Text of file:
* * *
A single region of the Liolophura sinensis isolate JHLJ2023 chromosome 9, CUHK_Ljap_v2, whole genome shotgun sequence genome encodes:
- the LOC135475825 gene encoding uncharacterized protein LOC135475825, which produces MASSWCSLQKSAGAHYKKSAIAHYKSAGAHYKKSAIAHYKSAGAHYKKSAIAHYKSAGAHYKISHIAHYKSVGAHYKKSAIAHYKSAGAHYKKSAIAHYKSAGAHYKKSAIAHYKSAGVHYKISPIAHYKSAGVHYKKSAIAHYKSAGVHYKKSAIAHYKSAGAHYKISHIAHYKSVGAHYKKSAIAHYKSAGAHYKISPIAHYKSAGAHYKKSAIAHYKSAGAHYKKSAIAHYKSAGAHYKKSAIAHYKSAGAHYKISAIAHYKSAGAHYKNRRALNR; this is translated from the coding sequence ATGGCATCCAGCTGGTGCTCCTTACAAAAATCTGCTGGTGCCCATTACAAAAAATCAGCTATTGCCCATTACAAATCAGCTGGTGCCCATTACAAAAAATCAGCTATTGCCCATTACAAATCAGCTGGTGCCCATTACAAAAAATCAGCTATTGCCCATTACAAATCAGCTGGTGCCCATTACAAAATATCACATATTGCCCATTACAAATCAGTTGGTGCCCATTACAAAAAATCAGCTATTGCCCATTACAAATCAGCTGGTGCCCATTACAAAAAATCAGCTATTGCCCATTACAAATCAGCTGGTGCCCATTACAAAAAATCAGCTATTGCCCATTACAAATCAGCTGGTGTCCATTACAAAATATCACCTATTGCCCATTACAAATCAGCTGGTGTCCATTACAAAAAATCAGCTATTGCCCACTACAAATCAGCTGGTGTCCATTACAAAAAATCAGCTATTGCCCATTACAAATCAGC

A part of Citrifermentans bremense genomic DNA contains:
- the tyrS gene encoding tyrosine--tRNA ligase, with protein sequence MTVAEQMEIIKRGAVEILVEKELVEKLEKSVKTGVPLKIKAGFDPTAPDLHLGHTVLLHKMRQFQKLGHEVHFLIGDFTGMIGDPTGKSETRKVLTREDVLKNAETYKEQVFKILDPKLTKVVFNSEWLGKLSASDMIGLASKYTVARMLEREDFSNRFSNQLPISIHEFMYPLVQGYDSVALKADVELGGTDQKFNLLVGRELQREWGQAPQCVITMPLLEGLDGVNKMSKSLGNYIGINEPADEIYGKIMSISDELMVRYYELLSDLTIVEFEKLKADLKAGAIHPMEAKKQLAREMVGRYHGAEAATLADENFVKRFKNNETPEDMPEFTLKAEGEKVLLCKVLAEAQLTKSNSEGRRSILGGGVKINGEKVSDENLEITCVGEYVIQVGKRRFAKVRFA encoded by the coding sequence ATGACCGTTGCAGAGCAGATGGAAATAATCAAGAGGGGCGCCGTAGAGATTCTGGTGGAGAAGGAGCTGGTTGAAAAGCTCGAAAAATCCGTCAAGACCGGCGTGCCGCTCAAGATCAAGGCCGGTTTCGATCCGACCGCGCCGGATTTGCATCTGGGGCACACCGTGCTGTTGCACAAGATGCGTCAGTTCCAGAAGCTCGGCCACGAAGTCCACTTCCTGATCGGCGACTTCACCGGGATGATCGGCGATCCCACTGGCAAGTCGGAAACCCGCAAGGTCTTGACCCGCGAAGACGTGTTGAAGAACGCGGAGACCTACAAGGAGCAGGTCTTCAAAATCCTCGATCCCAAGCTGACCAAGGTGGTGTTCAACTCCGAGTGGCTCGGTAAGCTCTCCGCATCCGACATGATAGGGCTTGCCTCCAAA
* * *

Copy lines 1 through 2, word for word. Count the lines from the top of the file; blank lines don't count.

A single region of the Liolophura sinensis isolate JHLJ2023 chromosome 9, CUHK_Ljap_v2, whole genome shotgun sequence genome encodes:
- the LOC135475825 gene encoding uncharacterized protein LOC135475825, which produces MASSWCSLQKSAGAHYKKSAIAHYKSAGAHYKKSAIAHYKSAGAHYKKSAIAHYKSAGAHYKISHIAHYKSVGAHYKKSAIAHYKSAGAHYKKSAIAHYKSAGAHYKKSAIAHYKSAGVHYKISPIAHYKSAGVHYKKSAIAHYKSAGVHYKKSAIAHYKSAGAHYKISHIAHYKSVGAHYKKSAIAHYKSAGAHYKISPIAHYKSAGAHYKKSAIAHYKSAGAHYKKSAIAHYKSAGAHYKKSAIAHYKSAGAHYKISAIAHYKSAGAHYKNRRALNR; this is translated from the coding sequence ATGGCATCCAGCTGGTGCTCCTTACAAAAATCTGCTGGTGCCCATTACAAAAAATCAGCTATTGCCCATTACAAATCAGCTGGTGCCCATTACAAAAAATCAGCTATTGCCCATTACAAATCAGCTGGTGCCCATTACAAAAAATCAGCTATTGCCCATTACAAATCAGCTGGTGCCCATTACAAAATATCACATATTGCCCATTACAAATCAGTTGGTGCCCATTACAAAAAATCAGCTATTGCCCATTACAAATCAGCTGGTGCCCATTACAAAAAATCAGCTATTGCCCATTACAAATCAGCTGGTGCCCATTACAAAAAATCAGCTATTGCCCATTACAAATCAGCTGGTGTCCATTACAAAATATCACCTATTGCCCATTACAAATCAGCTGGTGTCCATTACAAAAAATCAGCTATTGCCCACTACAAATCAGCTGGTGTCCATTACAAAAAATCAGCTATTGCCCATTACAAATCAGC